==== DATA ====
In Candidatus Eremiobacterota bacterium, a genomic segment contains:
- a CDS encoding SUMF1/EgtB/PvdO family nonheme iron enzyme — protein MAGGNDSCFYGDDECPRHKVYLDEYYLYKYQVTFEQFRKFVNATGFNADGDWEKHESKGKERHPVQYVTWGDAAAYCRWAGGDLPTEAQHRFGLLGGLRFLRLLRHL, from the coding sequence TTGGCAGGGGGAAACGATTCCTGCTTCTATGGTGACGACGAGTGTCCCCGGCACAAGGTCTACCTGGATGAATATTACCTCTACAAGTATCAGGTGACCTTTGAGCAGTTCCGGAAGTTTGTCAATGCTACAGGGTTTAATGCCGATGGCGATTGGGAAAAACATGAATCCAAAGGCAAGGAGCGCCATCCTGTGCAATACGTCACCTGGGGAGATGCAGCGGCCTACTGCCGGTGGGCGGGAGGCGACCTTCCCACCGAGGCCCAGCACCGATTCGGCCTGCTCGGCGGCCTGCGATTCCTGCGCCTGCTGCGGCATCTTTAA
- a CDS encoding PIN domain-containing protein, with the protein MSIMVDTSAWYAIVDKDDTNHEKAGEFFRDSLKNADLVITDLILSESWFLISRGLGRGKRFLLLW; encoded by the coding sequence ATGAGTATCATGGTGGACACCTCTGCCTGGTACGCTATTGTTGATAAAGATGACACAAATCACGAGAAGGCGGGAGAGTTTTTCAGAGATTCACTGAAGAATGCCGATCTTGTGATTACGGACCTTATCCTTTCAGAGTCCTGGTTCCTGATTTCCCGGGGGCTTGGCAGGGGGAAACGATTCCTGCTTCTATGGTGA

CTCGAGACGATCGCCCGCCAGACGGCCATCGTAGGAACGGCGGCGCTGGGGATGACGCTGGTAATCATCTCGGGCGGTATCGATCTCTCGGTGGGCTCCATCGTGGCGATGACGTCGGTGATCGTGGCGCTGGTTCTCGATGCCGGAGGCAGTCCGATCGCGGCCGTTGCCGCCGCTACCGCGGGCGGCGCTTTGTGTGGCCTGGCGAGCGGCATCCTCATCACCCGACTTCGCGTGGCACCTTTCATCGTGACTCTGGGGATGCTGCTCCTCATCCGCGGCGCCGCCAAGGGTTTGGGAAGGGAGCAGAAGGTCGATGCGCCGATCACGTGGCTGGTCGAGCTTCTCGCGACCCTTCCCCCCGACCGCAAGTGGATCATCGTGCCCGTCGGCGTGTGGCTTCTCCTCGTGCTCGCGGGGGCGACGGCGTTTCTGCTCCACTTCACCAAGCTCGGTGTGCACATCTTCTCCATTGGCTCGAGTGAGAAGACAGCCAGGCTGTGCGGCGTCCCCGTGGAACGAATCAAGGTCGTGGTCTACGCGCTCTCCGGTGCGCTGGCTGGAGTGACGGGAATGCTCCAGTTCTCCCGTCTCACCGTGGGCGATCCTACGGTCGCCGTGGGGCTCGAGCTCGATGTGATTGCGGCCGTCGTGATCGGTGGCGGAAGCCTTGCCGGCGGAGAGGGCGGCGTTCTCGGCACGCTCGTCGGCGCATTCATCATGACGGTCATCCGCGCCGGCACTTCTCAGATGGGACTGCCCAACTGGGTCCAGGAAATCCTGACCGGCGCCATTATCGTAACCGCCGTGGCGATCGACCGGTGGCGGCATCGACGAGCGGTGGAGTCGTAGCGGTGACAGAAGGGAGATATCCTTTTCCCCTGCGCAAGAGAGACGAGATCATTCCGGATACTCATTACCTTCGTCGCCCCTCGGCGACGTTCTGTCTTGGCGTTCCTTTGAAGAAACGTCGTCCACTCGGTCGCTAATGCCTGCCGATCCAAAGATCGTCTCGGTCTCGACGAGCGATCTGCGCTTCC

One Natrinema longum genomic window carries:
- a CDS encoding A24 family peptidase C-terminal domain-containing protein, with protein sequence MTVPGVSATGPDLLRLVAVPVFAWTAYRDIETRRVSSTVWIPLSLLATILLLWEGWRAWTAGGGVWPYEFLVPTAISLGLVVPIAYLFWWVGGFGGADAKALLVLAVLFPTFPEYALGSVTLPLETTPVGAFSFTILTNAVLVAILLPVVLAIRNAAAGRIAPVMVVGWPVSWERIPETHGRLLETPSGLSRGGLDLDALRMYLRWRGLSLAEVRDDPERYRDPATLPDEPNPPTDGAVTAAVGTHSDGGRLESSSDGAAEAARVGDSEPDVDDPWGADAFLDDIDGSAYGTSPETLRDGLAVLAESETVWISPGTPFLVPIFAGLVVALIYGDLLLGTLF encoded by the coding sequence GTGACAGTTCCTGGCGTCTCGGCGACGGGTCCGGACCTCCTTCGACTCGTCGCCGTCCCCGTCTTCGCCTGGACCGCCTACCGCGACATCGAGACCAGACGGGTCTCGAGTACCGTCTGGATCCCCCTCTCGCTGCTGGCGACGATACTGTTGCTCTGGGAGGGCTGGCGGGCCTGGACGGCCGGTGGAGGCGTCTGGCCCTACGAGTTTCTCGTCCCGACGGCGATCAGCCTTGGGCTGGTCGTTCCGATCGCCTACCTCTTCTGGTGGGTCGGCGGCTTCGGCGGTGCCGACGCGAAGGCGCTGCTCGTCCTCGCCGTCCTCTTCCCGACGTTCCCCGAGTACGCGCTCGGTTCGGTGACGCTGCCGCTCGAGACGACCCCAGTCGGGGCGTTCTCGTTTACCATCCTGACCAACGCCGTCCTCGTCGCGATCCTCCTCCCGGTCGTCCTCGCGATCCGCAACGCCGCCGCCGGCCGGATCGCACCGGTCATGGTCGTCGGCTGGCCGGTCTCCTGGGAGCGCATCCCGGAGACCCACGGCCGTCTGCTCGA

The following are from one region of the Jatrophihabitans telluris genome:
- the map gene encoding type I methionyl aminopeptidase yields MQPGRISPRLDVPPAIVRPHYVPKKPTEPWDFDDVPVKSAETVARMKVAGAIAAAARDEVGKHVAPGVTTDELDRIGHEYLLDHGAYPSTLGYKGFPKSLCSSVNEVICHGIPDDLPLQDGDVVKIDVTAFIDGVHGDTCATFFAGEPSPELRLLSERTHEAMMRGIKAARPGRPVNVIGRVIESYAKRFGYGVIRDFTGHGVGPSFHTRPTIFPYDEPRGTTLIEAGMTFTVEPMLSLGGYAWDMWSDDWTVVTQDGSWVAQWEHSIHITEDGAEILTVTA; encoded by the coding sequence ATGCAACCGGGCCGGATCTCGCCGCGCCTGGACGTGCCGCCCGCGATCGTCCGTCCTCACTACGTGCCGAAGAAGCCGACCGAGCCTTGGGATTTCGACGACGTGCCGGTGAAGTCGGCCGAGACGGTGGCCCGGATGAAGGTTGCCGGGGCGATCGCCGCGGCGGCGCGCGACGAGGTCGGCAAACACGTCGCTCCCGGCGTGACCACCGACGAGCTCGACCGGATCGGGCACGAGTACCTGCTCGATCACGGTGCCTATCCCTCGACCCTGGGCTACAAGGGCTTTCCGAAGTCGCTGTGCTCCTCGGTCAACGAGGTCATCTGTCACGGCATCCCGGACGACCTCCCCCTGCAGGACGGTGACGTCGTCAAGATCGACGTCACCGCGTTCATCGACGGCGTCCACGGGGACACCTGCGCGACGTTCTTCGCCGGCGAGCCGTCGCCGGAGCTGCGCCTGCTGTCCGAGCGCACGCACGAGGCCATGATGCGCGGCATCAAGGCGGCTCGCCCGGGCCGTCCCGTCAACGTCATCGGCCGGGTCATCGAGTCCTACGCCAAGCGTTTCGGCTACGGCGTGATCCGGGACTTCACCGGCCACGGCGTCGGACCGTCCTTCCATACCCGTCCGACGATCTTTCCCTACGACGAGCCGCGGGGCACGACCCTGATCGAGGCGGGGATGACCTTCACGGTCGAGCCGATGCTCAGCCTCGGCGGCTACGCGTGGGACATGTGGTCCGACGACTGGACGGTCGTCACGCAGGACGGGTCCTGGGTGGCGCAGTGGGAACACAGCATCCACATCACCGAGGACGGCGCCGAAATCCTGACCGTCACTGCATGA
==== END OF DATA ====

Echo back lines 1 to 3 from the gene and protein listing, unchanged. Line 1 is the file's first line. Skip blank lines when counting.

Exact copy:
In Candidatus Eremiobacterota bacterium, a genomic segment contains:
- a CDS encoding SUMF1/EgtB/PvdO family nonheme iron enzyme — protein MAGGNDSCFYGDDECPRHKVYLDEYYLYKYQVTFEQFRKFVNATGFNADGDWEKHESKGKERHPVQYVTWGDAAAYCRWAGGDLPTEAQHRFGLLGGLRFLRLLRHL, from the coding sequence TTGGCAGGGGGAAACGATTCCTGCTTCTATGGTGACGACGAGTGTCCCCGGCACAAGGTCTACCTGGATGAATATTACCTCTACAAGTATCAGGTGACCTTTGAGCAGTTCCGGAAGTTTGTCAATGCTACAGGGTTTAATGCCGATGGCGATTGGGAAAAACATGAATCCAAAGGCAAGGAGCGCCATCCTGTGCAATACGTCACCTGGGGAGATGCAGCGGCCTACTGCCGGTGGGCGGGAGGCGACCTTCCCACCGAGGCCCAGCACCGATTCGGCCTGCTCGGCGGCCTGCGATTCCTGCGCCTGCTGCGGCATCTTTAA
- a CDS encoding PIN domain-containing protein, with the protein MSIMVDTSAWYAIVDKDDTNHEKAGEFFRDSLKNADLVITDLILSESWFLISRGLGRGKRFLLLW; encoded by the coding sequence ATGAGTATCATGGTGGACACCTCTGCCTGGTACGCTATTGTTGATAAAGATGACACAAATCACGAGAAGGCGGGAGAGTTTTTCAGAGATTCACTGAAGAATGCCGATCTTGTGATTACGGACCTTATCCTTTCAGAGTCCTGGTTCCTGATTTCCCGGGGGCTTGGCAGGGGGAAACGATTCCTGCTTCTATGGTGA